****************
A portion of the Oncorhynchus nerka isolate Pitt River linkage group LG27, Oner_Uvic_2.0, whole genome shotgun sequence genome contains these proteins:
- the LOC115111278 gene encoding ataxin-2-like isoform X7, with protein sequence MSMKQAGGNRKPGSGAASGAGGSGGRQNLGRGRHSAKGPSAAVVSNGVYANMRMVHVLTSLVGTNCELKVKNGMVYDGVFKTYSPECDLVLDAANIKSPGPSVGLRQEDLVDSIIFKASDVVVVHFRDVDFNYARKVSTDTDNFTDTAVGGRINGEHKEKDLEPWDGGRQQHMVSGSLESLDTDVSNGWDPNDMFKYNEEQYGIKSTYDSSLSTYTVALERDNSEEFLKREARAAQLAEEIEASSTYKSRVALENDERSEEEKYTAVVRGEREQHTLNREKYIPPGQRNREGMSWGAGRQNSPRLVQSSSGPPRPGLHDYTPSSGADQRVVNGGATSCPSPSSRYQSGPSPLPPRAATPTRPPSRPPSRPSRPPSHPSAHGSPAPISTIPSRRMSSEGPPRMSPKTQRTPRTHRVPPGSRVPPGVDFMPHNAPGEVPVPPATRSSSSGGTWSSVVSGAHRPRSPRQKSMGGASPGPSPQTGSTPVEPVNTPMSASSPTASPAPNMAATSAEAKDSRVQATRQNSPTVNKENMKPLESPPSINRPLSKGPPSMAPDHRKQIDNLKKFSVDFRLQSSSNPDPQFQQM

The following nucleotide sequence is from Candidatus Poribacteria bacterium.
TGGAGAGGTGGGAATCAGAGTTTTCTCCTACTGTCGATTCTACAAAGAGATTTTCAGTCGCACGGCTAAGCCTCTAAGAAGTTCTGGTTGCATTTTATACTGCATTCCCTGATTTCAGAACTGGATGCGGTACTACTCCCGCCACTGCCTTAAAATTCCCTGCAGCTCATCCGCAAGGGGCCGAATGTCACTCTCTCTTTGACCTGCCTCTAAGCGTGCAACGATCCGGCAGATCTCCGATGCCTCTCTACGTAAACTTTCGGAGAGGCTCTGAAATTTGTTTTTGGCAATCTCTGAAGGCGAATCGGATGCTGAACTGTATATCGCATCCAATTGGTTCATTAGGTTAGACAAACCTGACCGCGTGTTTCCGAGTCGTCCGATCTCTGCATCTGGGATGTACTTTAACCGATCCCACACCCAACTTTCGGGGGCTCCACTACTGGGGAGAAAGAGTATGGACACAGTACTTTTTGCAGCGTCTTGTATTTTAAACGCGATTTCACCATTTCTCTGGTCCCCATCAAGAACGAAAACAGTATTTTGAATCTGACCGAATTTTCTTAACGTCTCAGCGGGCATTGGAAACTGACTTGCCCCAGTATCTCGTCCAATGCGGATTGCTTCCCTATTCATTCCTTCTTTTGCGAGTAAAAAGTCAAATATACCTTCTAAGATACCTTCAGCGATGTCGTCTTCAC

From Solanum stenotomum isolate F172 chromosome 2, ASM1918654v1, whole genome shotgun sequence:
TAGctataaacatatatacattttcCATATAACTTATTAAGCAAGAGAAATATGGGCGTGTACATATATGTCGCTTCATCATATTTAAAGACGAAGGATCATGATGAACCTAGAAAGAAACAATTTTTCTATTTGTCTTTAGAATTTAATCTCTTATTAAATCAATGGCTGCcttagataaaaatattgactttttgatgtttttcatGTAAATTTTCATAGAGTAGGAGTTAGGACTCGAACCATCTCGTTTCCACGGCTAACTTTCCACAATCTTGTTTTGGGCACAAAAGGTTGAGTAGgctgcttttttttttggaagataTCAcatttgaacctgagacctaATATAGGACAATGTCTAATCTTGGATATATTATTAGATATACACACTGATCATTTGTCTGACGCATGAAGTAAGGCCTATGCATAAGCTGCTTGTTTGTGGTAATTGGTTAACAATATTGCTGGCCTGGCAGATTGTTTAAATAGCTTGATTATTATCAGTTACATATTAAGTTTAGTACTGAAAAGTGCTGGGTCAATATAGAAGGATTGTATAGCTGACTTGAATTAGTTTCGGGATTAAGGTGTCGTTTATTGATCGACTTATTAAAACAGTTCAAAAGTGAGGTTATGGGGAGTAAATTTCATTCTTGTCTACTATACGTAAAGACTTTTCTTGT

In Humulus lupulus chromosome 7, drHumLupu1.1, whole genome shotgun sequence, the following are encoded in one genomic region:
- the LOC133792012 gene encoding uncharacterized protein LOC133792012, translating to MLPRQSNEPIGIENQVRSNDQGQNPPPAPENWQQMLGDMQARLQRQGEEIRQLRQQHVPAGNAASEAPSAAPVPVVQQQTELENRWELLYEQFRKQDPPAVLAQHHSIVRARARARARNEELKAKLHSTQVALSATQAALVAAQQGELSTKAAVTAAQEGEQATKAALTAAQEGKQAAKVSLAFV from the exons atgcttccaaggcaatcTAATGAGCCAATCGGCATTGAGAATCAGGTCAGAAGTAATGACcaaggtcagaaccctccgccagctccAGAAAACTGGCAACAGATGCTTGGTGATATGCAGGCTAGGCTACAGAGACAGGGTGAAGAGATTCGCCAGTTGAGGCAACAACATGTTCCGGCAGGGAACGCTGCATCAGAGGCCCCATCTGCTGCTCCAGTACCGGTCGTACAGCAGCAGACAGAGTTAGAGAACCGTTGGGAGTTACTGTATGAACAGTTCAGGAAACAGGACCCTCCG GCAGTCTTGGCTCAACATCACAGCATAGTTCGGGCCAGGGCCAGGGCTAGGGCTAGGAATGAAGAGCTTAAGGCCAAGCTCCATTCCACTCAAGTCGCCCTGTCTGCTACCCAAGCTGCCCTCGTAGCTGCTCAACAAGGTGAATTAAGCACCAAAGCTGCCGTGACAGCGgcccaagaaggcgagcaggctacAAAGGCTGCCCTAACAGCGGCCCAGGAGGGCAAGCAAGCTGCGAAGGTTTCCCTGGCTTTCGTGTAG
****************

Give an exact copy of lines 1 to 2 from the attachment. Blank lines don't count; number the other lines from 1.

A portion of the Oncorhynchus nerka isolate Pitt River linkage group LG27, Oner_Uvic_2.0, whole genome shotgun sequence genome contains these proteins:
- the LOC115111278 gene encoding ataxin-2-like isoform X7, with protein sequence MSMKQAGGNRKPGSGAASGAGGSGGRQNLGRGRHSAKGPSAAVVSNGVYANMRMVHVLTSLVGTNCELKVKNGMVYDGVFKTYSPECDLVLDAANIKSPGPSVGLRQEDLVDSIIFKASDVVVVHFRDVDFNYARKVSTDTDNFTDTAVGGRINGEHKEKDLEPWDGGRQQHMVSGSLESLDTDVSNGWDPNDMFKYNEEQYGIKSTYDSSLSTYTVALERDNSEEFLKREARAAQLAEEIEASSTYKSRVALENDERSEEEKYTAVVRGEREQHTLNREKYIPPGQRNREGMSWGAGRQNSPRLVQSSSGPPRPGLHDYTPSSGADQRVVNGGATSCPSPSSRYQSGPSPLPPRAATPTRPPSRPPSRPSRPPSHPSAHGSPAPISTIPSRRMSSEGPPRMSPKTQRTPRTHRVPPGSRVPPGVDFMPHNAPGEVPVPPATRSSSSGGTWSSVVSGAHRPRSPRQKSMGGASPGPSPQTGSTPVEPVNTPMSASSPTASPAPNMAATSAEAKDSRVQATRQNSPTVNKENMKPLESPPSINRPLSKGPPSMAPDHRKQIDNLKKFSVDFRLQSSSNPDPQFQQM